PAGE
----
How to Rid Your Office of Backbiting for Good

 In Workplace Culture

Almost every person who works in an office environment anywhere in the world experiences backbiting.

Backbite, verb.

To say mean or spiteful things about a person who is not present.

And let’s be honest, pretty much everyone has participated in backbiting whether as a listener or the actual person talking. And even more honest, you know you’ve probably been the subject of it, too.

So how do you combat this behaviour in your company?

In his TED talk in Oslo, Norway, Glenn Rolfsen offers both a triple filter for your personal use as well as an approach for the whole office.

Apply the Triple Filter Before You Backbite

It’s a typical Monday in the office, and you’re catching up with your mates after the weekend.

Adam mentions he has some juicy gossip about one of your co-workers that happened after you left the happy hour on Friday.

Instead of drinking more of your coffee and listening to the story, you ask Adam the following three questions:

Is it true?         

Even if he was there and witnessed whatever he’s about to tell you, you still need to pass the other filters. Of course, it’s much worse if he replies that he heard it from another person.

Is it good?

Most of the time when you hear the words “juicy gossip,” it’s not going to shine the best light on the person. So unless it’s something great like the person got engaged, is having a baby or something else wonderful, then it doesn’t pass the filter.

Is it useful?

Do you really need to know this about the person? Is it really that important that you know that a person hooked up with another co-worker at the end of a happy hour? No. It doesn’t change your job or your life.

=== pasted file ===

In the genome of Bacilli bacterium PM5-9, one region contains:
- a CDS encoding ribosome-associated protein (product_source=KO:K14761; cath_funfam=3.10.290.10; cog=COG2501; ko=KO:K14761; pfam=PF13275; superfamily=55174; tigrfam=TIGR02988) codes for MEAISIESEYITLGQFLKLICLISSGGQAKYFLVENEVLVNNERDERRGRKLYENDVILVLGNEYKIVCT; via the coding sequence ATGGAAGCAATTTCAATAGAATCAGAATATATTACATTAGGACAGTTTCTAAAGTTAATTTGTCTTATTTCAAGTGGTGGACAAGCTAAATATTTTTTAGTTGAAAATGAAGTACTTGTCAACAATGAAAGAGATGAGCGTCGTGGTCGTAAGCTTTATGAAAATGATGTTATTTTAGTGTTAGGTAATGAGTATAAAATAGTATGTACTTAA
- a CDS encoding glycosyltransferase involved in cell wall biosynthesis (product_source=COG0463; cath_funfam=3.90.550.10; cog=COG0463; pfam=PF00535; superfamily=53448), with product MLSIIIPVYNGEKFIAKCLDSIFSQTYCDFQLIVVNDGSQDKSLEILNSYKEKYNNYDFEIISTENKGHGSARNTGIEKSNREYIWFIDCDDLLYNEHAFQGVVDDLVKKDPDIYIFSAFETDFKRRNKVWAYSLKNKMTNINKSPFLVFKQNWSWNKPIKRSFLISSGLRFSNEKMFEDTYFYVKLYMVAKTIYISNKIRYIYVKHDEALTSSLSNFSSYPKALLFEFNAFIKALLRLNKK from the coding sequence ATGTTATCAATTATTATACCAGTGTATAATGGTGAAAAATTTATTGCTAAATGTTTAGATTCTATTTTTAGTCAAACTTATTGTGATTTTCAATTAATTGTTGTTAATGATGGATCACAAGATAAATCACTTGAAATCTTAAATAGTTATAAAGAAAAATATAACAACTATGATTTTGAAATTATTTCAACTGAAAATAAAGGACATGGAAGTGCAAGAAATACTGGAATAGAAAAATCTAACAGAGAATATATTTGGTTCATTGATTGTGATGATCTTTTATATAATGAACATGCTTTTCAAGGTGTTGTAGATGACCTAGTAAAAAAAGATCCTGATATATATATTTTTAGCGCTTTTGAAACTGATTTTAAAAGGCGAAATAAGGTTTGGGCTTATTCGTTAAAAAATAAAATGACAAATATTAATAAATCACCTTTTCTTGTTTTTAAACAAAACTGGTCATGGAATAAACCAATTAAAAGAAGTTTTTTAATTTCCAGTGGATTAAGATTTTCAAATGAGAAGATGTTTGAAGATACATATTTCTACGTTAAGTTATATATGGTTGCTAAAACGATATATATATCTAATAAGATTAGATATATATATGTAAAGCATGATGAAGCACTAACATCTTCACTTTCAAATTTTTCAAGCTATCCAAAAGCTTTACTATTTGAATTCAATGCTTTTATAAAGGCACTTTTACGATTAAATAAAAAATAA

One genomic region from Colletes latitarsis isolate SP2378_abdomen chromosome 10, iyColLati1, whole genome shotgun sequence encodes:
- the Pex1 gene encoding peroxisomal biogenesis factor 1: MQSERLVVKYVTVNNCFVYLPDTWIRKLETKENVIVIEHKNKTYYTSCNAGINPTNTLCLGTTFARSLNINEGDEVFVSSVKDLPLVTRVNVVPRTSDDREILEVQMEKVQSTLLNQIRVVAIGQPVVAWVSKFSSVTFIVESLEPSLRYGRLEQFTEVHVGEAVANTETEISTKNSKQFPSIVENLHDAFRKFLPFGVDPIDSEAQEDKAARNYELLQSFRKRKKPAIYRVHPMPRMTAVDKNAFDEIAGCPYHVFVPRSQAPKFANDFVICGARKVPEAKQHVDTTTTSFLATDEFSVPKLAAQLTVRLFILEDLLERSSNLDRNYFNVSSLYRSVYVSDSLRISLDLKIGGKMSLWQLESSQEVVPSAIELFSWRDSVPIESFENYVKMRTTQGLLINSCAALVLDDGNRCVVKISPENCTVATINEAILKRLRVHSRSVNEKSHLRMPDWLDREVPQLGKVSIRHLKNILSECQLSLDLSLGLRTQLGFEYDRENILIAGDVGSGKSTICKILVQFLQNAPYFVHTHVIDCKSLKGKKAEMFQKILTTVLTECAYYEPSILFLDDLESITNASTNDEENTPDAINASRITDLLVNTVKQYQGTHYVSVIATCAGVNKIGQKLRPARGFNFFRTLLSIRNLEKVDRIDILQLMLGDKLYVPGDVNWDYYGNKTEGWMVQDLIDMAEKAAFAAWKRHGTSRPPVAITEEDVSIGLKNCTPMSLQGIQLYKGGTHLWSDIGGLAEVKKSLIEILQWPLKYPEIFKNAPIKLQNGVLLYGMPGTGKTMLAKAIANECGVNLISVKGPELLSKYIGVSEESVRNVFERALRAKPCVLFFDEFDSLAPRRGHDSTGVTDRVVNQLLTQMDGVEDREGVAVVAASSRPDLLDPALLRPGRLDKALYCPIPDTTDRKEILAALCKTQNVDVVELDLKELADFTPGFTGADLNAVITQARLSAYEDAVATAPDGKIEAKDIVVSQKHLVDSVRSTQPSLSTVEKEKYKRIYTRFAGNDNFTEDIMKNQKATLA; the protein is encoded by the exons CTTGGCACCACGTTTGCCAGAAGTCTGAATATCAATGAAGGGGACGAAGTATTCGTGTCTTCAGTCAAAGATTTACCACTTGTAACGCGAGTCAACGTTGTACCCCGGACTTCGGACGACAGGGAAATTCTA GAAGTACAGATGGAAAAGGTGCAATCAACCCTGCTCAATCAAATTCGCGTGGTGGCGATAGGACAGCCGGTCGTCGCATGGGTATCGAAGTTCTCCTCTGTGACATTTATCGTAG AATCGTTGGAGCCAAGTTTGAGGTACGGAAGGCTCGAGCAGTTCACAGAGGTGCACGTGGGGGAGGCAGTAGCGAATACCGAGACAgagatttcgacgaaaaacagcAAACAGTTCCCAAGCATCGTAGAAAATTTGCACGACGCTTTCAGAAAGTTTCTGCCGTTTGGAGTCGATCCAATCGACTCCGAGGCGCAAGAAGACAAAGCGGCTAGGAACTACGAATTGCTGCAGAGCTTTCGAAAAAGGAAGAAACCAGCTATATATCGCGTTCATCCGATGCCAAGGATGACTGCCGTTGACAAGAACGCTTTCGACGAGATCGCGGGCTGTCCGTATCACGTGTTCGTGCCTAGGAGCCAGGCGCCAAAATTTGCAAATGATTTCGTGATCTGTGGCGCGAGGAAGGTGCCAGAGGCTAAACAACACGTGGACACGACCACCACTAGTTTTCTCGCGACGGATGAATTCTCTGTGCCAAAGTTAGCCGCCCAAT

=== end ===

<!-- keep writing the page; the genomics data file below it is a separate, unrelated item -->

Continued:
So once Adam says no to almost all of the filters, then you can go back to siping your coffee and let him know you don’t need to hear the latest gossip.

Note: Rolfsen adds that we should apply this filter outside the office as well—when we’re with our friends, around the dinner table with family or in front of the kids.

He says by backbiting in front of our kids or even our friends it shows that you condone that behaviour and, in fact, encourage it.

So, yes, that means you’ll have to stop saying bad things about your mother-in-law in front of the kids.

Backbiting in the office? Get rid of it now.

Gossip 2018

Rolfsen suggests another approach for tackling backbiting with the whole team.

He says to follow these steps:

  • Gather the team together.
  • Ask by a show of hands, who here believes that backbiting takes place? (Make sure you define exactly what it is.)
  • Follow this up with the question, “Would you like to work in an office where there is no backbiting?”
  • Then say that we’re going to embark on a six-month project.
  • Take a flip chart and write Gossip 2018.
  • Then ask everyone to sign a commitment to no backbiting for the next six months.
  • Hang the paper up, perhaps in a frame, in a prominent place where everyone will pass it.
  • Check in regularly with team; perhaps at team status meetings, and ask how they are doing with the backbiting challenge.

Yep, it’s as simple as that.

And it works.

Get Help (and Save by Booking This Month!)

BespokeHR offers assessments that can help you gain understanding of the various personalities you have in your office, which will help you better manage.

This month only, we’re offering 20% off DISC Assessments when booked. We’ll take the DISC model and help you apply it to your team.

Get in touch for more information.

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